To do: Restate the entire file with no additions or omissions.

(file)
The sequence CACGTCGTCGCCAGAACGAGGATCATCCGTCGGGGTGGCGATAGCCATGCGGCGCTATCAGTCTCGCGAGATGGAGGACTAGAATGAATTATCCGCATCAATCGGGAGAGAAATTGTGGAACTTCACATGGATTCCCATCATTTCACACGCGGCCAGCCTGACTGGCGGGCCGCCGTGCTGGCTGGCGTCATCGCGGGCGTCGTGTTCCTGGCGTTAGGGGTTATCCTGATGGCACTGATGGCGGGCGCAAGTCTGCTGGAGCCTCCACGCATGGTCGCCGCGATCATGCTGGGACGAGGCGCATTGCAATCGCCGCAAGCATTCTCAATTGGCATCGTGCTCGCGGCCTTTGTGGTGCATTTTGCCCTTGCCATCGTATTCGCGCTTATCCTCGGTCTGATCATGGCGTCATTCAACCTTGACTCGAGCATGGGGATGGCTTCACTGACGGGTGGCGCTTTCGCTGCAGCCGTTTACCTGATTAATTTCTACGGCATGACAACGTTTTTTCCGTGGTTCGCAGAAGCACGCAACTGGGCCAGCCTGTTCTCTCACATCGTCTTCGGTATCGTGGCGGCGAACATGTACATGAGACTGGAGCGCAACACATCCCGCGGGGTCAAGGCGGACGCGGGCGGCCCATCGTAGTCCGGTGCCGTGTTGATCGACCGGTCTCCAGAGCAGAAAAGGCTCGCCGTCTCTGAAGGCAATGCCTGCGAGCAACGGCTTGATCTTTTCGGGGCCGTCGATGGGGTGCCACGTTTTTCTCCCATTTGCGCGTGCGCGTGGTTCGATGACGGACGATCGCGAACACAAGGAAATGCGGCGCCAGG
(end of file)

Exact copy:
The sequence CACGTCGTCGCCAGAACGAGGATCATCCGTCGGGGTGGCGATAGCCATGCGGCGCTATCAGTCTCGCGAGATGGAGGACTAGAATGAATTATCCGCATCAATCGGGAGAGAAATTGTGGAACTTCACATGGATTCCCATCATTTCACACGCGGCCAGCCTGACTGGCGGGCCGCCGTGCTGGCTGGCGTCATCGCGGGCGTCGTGTTCCTGGCGTTAGGGGTTATCCTGATGGCACTGATGGCGGGCGCAAGTCTGCTGGAGCCTCCACGCATGGTCGCCGCGATCATGCTGGGACGAGGCGCATTGCAATCGCCGCAAGCATTCTCAATTGGCATCGTGCTCGCGGCCTTTGTGGTGCATTTTGCCCTTGCCATCGTATTCGCGCTTATCCTCGGTCTGATCATGGCGTCATTCAACCTTGACTCGAGCATGGGGATGGCTTCACTGACGGGTGGCGCTTTCGCTGCAGCCGTTTACCTGATTAATTTCTACGGCATGACAACGTTTTTTCCGTGGTTCGCAGAAGCACGCAACTGGGCCAGCCTGTTCTCTCACATCGTCTTCGGTATCGTGGCGGCGAACATGTACATGAGACTGGAGCGCAACACATCCCGCGGGGTCAAGGCGGACGCGGGCGGCCCATCGTAGTCCGGTGCCGTGTTGATCGACCGGTCTCCAGAGCAGAAAAGGCTCGCCGTCTCTGAAGGCAATGCCTGCGAGCAACGGCTTGATCTTTTCGGGGCCGTCGATGGGGTGCCACGTTTTTCTCCCATTTGCGCGTGCGCGTGGTTCGATGACGGACGATCGCGAACACAAGGAAATGCGGCGCCAGG